My team colleague and, now, partner in crime, Udo Szabo, sent me a great quote (see below) that sent me looking for the full article on the Google blog, and written by the guy who brought Gmail to life.
Basically, they entered a really mature market and redefined what Web email should be like. Yeah, free 2GB email was a hook, but that's part of the product strategy, the benefit to users, and the basis for so much more that they've added since (contextual ads, FedEx links, integration with Google Calendar, and so on).
To me, it says that a mature market is only mature because the innovation has stagnated, the mind-set has gelled, creativity has fled to easier problems.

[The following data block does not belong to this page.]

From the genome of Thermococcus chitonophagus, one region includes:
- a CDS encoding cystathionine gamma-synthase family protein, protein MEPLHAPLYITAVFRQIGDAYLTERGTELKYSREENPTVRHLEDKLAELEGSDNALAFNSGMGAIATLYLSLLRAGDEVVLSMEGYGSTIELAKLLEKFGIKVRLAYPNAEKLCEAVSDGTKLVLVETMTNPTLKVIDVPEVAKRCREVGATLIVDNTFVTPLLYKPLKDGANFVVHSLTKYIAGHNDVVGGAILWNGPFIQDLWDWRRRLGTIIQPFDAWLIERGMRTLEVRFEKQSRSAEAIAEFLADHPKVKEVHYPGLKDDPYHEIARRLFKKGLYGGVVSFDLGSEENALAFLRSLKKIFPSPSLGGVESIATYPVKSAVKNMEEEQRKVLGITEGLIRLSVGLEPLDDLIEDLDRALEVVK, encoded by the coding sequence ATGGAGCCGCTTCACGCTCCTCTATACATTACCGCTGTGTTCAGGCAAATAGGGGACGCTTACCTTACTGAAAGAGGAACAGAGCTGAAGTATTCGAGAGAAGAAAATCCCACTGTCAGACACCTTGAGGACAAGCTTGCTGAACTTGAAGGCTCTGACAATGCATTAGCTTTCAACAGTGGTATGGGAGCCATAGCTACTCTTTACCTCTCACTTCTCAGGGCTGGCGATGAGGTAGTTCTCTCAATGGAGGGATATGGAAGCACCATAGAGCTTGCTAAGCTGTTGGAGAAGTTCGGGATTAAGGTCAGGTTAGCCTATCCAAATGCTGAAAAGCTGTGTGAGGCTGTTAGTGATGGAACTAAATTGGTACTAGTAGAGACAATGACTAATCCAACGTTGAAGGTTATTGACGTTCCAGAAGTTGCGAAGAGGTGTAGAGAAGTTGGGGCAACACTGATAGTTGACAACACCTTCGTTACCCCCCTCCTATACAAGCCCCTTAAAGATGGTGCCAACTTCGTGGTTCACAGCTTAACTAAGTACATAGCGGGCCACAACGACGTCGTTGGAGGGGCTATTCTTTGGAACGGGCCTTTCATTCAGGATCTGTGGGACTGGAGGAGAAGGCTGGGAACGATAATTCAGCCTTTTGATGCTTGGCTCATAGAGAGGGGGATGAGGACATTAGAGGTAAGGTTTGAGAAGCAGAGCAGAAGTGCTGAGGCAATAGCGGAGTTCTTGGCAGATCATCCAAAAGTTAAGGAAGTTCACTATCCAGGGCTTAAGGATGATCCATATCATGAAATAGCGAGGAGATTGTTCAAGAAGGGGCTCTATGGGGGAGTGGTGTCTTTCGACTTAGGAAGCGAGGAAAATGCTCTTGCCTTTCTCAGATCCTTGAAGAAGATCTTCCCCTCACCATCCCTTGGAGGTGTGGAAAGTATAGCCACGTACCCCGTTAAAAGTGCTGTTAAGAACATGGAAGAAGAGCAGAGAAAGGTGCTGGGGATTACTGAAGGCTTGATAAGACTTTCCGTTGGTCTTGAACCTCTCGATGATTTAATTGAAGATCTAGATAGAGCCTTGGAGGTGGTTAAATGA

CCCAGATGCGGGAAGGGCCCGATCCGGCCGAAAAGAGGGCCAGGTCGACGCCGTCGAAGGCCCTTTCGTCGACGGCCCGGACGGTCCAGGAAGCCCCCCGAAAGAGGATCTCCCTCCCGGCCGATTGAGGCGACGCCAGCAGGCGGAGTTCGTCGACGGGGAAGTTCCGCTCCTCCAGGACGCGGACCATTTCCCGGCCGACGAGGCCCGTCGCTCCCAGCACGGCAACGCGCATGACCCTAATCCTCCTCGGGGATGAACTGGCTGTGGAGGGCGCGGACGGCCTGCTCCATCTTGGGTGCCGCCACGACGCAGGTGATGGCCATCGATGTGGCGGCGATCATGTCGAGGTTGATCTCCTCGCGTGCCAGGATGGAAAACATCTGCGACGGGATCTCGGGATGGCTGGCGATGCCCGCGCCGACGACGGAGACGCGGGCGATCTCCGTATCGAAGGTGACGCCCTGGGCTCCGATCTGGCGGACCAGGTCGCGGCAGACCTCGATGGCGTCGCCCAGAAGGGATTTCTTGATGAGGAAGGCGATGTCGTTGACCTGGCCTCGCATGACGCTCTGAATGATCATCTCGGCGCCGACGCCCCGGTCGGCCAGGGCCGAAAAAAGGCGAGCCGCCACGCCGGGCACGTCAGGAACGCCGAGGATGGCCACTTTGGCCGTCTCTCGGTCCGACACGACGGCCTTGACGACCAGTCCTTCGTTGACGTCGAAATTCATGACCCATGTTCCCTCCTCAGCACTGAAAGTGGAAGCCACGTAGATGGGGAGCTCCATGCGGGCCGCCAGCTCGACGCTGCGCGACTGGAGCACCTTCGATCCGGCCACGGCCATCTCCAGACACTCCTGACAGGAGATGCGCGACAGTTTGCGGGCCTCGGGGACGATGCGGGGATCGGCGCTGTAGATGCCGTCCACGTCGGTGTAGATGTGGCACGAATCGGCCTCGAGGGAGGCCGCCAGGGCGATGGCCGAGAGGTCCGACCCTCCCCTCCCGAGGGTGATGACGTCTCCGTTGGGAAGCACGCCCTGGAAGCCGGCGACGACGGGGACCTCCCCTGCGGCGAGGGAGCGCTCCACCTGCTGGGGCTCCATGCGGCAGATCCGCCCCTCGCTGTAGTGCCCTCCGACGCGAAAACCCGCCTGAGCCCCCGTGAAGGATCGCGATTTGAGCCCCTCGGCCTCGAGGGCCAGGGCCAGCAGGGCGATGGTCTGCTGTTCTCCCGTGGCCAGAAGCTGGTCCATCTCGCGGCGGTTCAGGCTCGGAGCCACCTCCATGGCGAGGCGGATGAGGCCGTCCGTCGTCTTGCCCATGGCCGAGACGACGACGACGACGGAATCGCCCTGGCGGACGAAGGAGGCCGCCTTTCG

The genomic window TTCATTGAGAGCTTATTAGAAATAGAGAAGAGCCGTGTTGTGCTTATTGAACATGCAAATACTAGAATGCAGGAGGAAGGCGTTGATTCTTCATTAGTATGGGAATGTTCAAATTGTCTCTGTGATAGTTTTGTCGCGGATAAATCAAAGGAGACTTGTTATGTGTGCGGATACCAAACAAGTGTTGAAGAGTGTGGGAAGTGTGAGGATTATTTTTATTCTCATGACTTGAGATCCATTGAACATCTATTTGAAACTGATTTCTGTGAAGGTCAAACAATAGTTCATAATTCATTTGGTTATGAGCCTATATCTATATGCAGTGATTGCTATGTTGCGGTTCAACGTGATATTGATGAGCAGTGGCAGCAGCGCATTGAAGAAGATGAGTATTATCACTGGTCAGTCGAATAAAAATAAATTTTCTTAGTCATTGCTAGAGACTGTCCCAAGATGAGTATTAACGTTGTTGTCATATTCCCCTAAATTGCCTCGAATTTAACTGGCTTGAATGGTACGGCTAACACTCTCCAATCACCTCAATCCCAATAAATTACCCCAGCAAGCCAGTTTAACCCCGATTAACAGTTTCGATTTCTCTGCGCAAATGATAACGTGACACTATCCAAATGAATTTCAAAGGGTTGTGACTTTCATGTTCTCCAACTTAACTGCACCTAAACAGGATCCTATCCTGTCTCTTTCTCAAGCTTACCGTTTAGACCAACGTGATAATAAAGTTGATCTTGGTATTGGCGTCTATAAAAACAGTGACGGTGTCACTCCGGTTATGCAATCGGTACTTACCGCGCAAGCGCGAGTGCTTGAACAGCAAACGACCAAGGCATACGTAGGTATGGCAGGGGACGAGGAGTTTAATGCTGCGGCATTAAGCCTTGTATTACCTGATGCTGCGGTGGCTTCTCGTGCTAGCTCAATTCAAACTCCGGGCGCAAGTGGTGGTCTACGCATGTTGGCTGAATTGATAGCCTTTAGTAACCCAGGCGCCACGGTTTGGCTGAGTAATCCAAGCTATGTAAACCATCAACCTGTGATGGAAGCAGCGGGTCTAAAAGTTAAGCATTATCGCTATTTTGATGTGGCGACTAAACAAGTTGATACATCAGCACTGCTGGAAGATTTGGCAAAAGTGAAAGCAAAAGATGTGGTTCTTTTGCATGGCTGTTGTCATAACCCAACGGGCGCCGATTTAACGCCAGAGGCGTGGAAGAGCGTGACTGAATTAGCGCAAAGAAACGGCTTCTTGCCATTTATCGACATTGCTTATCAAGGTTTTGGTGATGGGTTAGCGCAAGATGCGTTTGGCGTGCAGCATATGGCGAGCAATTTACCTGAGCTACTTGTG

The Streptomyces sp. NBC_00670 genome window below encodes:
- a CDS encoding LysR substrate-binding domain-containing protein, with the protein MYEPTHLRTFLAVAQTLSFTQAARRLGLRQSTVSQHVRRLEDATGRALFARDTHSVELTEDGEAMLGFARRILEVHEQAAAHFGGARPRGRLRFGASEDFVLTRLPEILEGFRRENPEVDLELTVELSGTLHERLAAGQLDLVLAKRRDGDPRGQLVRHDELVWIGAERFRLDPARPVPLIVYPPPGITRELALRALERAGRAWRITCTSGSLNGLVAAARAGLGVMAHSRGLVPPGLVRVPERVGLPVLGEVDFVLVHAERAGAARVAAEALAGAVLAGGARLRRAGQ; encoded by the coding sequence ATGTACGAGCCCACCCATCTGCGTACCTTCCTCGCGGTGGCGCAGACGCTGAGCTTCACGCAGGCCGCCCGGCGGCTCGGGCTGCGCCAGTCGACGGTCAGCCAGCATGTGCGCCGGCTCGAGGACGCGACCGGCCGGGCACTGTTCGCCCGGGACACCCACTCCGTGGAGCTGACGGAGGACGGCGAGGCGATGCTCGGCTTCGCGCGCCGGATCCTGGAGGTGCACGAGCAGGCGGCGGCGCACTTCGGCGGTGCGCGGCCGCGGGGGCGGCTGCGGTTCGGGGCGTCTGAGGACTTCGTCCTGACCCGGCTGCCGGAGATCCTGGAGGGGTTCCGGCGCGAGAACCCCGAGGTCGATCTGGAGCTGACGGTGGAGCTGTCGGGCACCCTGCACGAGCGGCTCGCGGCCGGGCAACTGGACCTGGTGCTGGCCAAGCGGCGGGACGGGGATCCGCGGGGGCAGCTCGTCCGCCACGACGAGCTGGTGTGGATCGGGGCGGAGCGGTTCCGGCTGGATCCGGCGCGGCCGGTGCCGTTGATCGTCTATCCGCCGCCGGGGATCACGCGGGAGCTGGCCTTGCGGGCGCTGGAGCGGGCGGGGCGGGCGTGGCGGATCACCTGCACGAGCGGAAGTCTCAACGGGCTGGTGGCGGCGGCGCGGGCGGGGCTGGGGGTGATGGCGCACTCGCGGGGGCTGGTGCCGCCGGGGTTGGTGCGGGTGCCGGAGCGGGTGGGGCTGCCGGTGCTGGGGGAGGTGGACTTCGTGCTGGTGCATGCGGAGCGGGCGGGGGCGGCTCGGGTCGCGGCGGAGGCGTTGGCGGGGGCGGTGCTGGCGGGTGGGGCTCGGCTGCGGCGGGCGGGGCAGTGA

This whole thing also makes me think back to ideas about the 'freeing' nature of constraints in design and stepping back a bit and revisiting past aussumptions, thought to be immutable, upon which we built our current assumptions.
We didn't want to simply bolt new features onto old interfaces. We needed to rethink email, but at the same time we needed to respect that email already had over 30 years of history, thousands of existing programs, and nearly a billion users. So we started by learning which features were most important, and which problems were most aggravating. We also realized that solving everyone's problems was too big of a challenge for the first release. It would be better to build a product that a lot of people love, than one that everyone tolerates, and so that was our goal.